Sky thinks he’s been duped, but he’s in for even more of a surprise when his efforts to woo Sarah are so successful that he falls in love with her himself!
Guys and Dolls takes us from the bustle of Times Square to the dance clubs of Havana to the sewers of New York City as it demonstrates the great lengths to which a guy will go when he truly falls in love with a “doll.”
Guys and Dolls features some of Loesser’s most memorable tunes, including the hilarious “Adelaide’s Lament,” the romantic “I’ve Never Been in Love Before,” the exuberant “If I Were a Bell,” and the classic “Luck Be a Lady.”
Here’s the cast:
Dan Becker as Nicely Nicely Johnson, a devoted gambler and one of Nathan’s closest associates.
Ethan Matous as Benny Southstreet, a gambler and an ally of Nathan.
Nathan Fulmer as Rusty Charlie, a gambler who frequents Nathan’s establishment.
Sidney Lowell as Sarah Brown, an idealistic but sheltered missionary.
Jeff Ellis as Arvide Abernathy, A member of the Save-a-Soul mission who is a bit gullible.
Glenn Kuriger as Calvin, a member of the mission band.
Erica Aguillon as Martha, a member of the mission band.
Hope Ash as Agatha, a member of the mission band.
Richard Rogers as Harry the Horse is a gambler with a complaining streak.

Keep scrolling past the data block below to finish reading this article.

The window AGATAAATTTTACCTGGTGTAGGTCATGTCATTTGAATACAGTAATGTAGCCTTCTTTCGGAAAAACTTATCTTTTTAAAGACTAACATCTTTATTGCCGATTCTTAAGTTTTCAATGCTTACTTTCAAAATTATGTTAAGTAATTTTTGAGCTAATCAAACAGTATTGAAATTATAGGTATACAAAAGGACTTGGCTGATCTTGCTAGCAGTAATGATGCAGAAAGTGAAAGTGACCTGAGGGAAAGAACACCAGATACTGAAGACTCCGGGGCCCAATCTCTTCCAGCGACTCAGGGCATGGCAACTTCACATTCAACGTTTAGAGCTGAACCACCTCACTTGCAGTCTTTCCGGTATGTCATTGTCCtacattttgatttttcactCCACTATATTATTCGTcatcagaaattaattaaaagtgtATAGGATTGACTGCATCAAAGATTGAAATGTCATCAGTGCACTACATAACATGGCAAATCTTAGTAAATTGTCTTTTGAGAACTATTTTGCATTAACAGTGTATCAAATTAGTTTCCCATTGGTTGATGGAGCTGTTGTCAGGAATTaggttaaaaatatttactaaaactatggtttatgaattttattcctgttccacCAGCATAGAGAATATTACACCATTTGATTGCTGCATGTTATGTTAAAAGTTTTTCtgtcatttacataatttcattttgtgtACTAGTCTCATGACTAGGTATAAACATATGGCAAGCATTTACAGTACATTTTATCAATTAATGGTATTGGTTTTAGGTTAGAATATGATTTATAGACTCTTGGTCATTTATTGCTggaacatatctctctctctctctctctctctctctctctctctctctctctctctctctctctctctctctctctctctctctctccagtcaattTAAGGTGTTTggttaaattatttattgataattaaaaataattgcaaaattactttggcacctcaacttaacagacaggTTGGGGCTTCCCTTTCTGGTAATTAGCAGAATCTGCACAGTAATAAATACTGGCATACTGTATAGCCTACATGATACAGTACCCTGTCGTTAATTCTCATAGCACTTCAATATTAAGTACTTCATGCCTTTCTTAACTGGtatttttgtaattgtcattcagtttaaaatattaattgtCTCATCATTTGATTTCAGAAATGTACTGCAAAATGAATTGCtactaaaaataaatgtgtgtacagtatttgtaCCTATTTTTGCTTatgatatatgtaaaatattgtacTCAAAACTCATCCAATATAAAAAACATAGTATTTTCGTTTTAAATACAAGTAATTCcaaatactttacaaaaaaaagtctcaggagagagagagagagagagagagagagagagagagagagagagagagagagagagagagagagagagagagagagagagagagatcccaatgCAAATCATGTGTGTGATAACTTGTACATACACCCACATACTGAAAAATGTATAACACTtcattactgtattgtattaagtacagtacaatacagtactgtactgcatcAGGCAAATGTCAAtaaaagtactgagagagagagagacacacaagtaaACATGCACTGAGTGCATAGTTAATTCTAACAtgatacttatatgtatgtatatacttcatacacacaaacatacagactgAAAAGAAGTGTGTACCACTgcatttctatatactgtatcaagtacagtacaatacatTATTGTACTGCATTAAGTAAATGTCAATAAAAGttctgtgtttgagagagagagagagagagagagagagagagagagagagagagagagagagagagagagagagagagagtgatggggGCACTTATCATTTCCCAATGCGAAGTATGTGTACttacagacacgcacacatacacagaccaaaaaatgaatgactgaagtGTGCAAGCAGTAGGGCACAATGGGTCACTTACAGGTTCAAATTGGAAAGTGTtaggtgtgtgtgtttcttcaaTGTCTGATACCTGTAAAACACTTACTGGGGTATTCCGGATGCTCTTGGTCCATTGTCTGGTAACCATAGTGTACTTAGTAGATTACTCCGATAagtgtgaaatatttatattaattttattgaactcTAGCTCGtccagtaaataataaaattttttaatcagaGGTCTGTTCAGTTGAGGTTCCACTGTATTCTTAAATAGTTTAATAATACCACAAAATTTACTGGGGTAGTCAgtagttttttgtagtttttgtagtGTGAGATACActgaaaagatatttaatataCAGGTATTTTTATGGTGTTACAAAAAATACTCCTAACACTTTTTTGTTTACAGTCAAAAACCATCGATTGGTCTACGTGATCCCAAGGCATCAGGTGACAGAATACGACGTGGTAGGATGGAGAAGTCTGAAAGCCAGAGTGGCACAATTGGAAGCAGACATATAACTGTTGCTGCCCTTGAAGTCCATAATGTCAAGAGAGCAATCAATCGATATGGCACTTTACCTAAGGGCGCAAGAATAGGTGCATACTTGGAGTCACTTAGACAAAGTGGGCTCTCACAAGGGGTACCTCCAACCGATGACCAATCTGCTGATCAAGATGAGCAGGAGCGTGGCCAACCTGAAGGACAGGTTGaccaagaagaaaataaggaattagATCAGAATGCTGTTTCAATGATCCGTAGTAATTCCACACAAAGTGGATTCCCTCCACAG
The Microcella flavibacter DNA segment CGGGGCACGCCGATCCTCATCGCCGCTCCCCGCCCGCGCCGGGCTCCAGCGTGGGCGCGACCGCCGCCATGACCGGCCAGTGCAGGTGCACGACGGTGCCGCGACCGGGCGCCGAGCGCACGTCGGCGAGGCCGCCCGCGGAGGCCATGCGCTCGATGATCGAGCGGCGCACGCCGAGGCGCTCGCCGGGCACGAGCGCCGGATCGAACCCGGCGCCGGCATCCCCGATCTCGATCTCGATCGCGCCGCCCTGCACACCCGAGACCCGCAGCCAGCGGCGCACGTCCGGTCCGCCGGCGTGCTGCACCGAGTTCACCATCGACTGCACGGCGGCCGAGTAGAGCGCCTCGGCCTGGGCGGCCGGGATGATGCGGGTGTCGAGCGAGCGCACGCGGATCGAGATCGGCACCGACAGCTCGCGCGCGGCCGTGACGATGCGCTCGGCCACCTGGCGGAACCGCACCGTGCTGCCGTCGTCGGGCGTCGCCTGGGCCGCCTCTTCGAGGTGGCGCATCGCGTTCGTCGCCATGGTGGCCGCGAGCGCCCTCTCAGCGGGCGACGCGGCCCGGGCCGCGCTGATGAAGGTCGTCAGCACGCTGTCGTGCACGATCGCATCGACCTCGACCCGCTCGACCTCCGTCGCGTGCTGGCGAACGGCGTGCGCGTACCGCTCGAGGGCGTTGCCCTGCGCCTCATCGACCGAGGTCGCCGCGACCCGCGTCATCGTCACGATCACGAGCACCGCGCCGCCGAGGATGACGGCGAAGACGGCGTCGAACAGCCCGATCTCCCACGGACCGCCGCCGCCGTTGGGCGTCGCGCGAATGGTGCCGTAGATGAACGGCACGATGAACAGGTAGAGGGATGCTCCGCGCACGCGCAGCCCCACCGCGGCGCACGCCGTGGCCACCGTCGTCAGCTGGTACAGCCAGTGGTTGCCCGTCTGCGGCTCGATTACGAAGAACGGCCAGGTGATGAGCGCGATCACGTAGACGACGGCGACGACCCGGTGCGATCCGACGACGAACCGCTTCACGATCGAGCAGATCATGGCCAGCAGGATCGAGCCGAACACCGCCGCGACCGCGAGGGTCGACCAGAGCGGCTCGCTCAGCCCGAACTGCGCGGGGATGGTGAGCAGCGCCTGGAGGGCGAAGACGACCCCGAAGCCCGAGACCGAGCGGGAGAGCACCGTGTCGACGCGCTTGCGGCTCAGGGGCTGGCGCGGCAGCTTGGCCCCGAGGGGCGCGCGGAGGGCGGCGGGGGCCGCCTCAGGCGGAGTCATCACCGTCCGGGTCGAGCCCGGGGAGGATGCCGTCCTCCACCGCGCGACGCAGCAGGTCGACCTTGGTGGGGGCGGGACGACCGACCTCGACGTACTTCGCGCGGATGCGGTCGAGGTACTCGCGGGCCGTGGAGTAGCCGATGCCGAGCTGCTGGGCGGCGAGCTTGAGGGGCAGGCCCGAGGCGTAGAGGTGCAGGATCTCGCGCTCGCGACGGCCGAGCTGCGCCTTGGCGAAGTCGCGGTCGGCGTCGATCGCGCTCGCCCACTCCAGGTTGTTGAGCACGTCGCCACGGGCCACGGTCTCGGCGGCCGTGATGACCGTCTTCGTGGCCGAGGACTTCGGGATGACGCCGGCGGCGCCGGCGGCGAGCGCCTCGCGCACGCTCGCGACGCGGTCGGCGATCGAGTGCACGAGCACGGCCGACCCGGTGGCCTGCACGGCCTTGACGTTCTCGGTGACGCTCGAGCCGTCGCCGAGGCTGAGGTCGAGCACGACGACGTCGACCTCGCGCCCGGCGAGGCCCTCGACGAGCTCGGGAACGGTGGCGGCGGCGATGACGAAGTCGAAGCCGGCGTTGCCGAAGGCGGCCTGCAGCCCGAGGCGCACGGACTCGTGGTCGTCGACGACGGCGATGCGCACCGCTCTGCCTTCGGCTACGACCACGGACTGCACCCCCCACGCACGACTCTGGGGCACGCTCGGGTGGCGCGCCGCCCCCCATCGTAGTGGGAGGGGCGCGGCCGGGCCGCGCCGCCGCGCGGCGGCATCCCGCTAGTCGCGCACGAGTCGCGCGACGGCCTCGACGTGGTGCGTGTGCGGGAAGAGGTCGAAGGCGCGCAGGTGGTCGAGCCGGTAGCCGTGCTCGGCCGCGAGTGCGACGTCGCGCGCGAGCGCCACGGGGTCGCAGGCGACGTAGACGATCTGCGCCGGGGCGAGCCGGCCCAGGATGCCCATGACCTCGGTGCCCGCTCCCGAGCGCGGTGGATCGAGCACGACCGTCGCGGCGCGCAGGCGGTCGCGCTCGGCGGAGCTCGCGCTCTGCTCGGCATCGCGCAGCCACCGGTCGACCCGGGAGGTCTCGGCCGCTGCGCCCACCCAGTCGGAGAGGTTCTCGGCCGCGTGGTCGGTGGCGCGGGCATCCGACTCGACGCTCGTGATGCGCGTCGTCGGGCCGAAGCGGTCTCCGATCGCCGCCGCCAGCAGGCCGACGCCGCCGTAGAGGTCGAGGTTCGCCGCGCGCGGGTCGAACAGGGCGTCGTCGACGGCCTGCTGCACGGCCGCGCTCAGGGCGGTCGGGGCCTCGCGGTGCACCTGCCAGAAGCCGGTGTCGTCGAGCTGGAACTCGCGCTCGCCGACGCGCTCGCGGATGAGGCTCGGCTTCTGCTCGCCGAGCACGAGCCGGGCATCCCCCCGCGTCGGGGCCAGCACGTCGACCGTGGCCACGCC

Daniel Clark as Lt. Brannigan, a policeman bent on stopping the illegal craps games.
Brian Joyce as Nathan Detroit, facilitator of illegal gambling in town.
Nick Lopez as Angie the Ox, a gambler and close friend of Nathan.
Matt Fulmer as Liver Lips Louie.
Jouper Muring as The Gambler.
Cleon Tollerson as a boxer who gambles.
Jeremy Lawson as Tex the Gambler.
Priscilla Santana as Miss Adelaide, a funny but classy showgirl.
Kyle Parsons as Sky Masterson, a charming but self-assured gambler.
Michael Prince as Joey Biltmore, a gambler and a businessman.
Rebecca Johnson as Mimi, a Hot Box dancer.
Maddie Clark as Allison, a Hot Box dancer.
Eden Irom as Ferguson, a Hot Box dancer.
Kaiya Fowler as Vernon, a Hot Box dancer.
Debbie Cable Brown as Gen. Matilda Cartwright, regional director of Save-a-Soul.
David Koontz as Big Jule, an intimidating hustler from Chicago.
Victoria Bongat, Sarah Kuriger, Lily Johnson and Catherine Doyle as the featured ensemble.
Mary Jacq Kirchhoff and Johnny Gonzales as featured dancers.
Cast members include JoAnna Langthorn, choreographer; David Perez-Guerra, rehearsal music director; Benjamin Irom, performance music director; Rob Coward, technical director; Michelle Clark, state manager; Hope McMahone, assistant director; Connie Harris, costume coordinator; Marissa Hunt, Ina Goad and Doni Brought, costume assistants; Tanya McMillan, hair/makeup coordinator; Macy Burns, props coordinator; Eden Johnson, spotlight operator; Gracin Ivey, light board operator; Sue Morissey, and production liaison.
Marilyn and Seth Avery are sponsors of the show and helped cover production costs. Sponsorships help keep ticket prices low and affordable.
“This is a colorful 1940s tale with the happy ending audiences always want,” Baker said. “People will leave with a tune in their heart and a smile on their face.”
StageAgent contributed to this report